A front-surface mirror above the objective bends the optical axis through 90° to pass fluorescence light back through an emission filter mounted diametrically opposite the excitation filter on the filter wheel. The emission filter selects out the emitted fluorescence wavelength, blocking any bleed-through of the excitation wavelength and other extraneous light.

The objective lens forms an image of the fluorescing microarray spot onto a two-stage-cooled, 14-bit CCD imaging array. This custom-built detector offers a linear response, high sensitivity, and a quantum efficiency between 50% and 65%. It also has a wide spectral range of sensitivity, which gives researchers wide latitude in selecting custom fluorophore combinations.

The camera images the microarray in panels that are about 2.25 mm square (see Fig. 2). It uses a Kodak KAG-series chip and delivers about 250,000 pixels per frame at a resolution of 512 x 512 pixels and a 79-dB dynamic range. The image-acquisition rate is read-and-sample limited, with about 70 ms for the shortest exposure time. The cDNA spots are typically about 150 µm in diameter and about 350 µm apart. There are usually about 40-50 spots within a single panel, providing adequate sampling across each spot for quality-control statistics.

Since the significant measurement result for each cDNA spot is the ratio of red to green fluorescence, it is important that the misregistration of images in different wavelengths be held to less than a pixel width. The arrayWoRx scanner achieves this level of precision in two ways: optically and mechanically.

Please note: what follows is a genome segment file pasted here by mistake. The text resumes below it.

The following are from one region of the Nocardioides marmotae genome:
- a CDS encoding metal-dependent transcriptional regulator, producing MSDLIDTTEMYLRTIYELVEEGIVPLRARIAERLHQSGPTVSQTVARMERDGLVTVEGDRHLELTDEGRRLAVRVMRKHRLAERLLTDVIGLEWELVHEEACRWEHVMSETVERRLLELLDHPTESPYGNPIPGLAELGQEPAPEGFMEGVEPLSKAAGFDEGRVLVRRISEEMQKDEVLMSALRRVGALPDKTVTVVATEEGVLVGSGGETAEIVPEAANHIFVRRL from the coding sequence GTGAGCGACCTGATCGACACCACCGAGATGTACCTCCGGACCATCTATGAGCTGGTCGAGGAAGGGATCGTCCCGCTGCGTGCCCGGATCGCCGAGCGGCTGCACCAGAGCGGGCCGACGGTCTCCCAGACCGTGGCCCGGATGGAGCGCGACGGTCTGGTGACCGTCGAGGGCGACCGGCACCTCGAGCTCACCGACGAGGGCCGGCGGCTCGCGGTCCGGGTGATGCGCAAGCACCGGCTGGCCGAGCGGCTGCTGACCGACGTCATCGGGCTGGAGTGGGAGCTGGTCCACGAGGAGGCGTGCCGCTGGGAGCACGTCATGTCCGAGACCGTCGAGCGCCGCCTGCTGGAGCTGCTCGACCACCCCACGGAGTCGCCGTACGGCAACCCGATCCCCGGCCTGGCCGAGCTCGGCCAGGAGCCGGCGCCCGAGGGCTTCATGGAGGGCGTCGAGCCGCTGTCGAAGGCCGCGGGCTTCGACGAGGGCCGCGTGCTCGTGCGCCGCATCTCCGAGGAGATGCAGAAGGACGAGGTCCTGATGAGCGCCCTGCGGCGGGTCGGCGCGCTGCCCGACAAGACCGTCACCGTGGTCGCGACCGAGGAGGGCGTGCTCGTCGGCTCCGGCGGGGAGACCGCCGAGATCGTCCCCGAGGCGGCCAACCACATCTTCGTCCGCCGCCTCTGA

The optical system uses an apochromatic objective lens that is precisely corrected at all visible wavelengths. Since the image it produces is similarly independent of wavelength, the image of a pixel imaged using red fluorescence falls on the same CCD element as the image of the same pixel imaged using green fluorescence.

The mechanical system is arranged so that nothing moves between wavelength changes except the filter wheel. The optical system remains fixed. Shifting from panel to panel is done by moving the microarray rather than moving the microscope. Once a panel is brought under the objective's field of view, the positioning stage stops while the filter wheel and the CCD camera cycle through and take images at all the required wavelengths. Next, the stage moves to bring the next panel under the objective and then stops again. The system acquires images of that panel using all the required filters before the stage moves again.

Software is key
Stitching the panels together is done in postacquisition mode using software running on a host computer. The arrayWoRx host is a Silicon Graphics Computer Systems (Mountain View, CA) O2 workstation powered by an R5200 64-bit RISC processor capable of 1 MIPS. It runs the company's UNIX-based Irix 6.5 operating system and incorporates a 9-Gbyte hard drive capable of storing more than eight hours of scans. This scanning host system loads, reads, and analyzes the microarrays (see Fig. 3).